But even if we could randomize people in long-term dietary studies, we’d be looking at what works and doesn’t work for a large group. This would not provide any information on individual differences. Each person is unique and looking at the average effect that a diet has on a group can obscure significant individual differences between people.

Vegan vs. omnivore & longevity

Should you eliminate animal products or are they necessary for health?  There have been many research studies looking at whether veganism is better for people’s health than eating animal products[1]. The answers have sometimes been conflicting with many different opinions from nutrition experts[2].

One possible explanation of the mixed data on this subject, is because the answer is different for different people. Some people’s physiology responds very well to veganism, while others are better off being omnivores. The eating pattern that is better for you likely depends on both your genetics and your epigenetics.

Certain people’s genetic makeup might be more suited to veganism than others. Environmental factors (like how much athletic training they’re doing) could also impact whether it’s the best choice for that individual.

When we look at a large group of people and ask whether veganism is beneficial overall, we could easily miss the fact that it could be good for some and harmful for others.

Should I go low-carb or low-fat?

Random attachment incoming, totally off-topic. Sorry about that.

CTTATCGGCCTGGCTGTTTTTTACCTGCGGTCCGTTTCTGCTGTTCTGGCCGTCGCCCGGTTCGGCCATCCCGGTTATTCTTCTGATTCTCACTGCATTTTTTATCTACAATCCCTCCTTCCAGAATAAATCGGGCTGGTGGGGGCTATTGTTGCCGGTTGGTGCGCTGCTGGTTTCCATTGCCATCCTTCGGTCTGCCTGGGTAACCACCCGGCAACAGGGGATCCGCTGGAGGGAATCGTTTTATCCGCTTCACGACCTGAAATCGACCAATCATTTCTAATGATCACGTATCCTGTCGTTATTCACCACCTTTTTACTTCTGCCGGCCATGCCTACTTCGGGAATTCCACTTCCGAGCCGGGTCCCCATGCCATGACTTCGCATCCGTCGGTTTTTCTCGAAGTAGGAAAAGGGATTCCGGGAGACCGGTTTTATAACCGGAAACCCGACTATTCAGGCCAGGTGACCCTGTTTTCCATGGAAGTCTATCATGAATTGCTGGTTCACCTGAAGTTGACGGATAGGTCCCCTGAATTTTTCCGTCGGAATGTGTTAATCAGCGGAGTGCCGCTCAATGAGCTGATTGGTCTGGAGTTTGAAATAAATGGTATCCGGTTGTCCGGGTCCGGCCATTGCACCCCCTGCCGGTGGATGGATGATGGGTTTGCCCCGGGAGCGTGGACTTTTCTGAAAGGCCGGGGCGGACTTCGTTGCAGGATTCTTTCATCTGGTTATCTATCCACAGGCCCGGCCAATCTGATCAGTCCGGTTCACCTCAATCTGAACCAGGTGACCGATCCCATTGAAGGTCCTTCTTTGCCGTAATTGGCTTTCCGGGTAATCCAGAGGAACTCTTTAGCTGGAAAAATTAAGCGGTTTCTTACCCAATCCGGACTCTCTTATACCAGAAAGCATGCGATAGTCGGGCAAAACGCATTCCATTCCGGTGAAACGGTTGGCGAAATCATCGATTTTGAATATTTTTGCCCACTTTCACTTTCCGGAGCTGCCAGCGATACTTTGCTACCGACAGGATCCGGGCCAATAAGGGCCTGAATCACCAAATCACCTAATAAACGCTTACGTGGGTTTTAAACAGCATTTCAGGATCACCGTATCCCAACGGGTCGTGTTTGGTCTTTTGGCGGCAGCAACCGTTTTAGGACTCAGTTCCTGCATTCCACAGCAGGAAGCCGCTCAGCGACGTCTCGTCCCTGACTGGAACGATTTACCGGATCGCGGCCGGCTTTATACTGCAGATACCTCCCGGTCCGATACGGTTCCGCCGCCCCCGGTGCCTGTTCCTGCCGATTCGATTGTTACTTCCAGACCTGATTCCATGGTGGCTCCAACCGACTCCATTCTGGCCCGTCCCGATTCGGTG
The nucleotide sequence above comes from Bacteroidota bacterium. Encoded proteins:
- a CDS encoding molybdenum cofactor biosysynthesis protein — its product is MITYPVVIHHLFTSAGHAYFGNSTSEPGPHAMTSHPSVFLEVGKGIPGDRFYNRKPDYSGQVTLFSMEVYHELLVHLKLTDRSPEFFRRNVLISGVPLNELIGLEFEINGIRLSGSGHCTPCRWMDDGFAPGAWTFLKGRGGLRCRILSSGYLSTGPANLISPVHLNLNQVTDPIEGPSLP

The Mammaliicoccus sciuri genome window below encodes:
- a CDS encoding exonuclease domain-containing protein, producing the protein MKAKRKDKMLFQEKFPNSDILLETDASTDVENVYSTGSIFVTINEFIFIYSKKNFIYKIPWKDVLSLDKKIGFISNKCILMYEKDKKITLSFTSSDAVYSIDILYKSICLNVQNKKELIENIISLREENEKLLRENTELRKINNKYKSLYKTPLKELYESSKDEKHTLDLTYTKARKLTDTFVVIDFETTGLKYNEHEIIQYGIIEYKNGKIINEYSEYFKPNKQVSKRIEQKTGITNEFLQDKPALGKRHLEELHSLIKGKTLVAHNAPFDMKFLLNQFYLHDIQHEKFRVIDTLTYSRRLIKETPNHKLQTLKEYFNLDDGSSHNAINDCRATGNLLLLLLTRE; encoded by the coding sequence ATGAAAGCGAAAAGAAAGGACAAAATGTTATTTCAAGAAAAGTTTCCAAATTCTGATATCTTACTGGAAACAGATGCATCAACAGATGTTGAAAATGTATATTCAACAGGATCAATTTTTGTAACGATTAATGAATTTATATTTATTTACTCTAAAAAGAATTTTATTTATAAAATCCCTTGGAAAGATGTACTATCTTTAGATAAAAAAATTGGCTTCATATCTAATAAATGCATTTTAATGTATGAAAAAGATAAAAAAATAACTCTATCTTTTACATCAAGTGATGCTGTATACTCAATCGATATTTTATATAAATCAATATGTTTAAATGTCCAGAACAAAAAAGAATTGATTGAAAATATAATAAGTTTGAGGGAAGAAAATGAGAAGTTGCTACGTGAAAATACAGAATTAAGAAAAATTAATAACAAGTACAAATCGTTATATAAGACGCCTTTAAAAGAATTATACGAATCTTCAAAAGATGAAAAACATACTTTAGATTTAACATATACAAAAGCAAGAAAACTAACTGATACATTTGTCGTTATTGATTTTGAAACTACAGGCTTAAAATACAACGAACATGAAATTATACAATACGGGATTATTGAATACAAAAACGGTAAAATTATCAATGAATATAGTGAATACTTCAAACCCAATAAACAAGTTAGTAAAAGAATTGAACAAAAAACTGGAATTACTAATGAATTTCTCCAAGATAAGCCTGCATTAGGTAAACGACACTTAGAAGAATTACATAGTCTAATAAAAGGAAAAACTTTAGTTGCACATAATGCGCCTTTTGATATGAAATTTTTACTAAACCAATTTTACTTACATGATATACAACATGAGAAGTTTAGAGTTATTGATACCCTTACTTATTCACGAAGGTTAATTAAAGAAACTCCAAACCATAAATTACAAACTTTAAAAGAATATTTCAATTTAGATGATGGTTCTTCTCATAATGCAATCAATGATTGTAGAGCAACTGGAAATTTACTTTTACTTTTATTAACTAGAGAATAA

Another example, which many people find themselves debating with daily, is known as metabolic typing. This is an approach that recognizes the individuality of each person’s ability to utilize the different macronutrients. Some people benefit from eating a higher percentage of carbs, while for others, this will cause weight gain and sluggishness. Some people seem to gain weight just by thinking of high carb foods. The answer for them is reducing the carbs.

So, if you’re wondering whether you should go low-carb or low-fat for your health, the answer may depend on your individual physiology. The science of determining your ideal diet based on your genotype is still developing, but we know enough to understand the importance of personalization. We have enough tools to tailor the right diet for each individual.

How much should I sleep and when?

It’s clear that sleep is crucial for optimal health.

Getting enough high-quality sleep allows the brain and body to restore and repair., Sleep deprivation is strongly associated with almost every longevity-destroying disease, from diabetes to Alzheimer’s disease.

But how much sleep do we need and what time should we go to bed?

Chronobiology is an emerging field, which investigates how a person’s biology changes over the course of a day. Certain genes are turned on or off at different times of day and your unique chronobiology can influence the timing of this.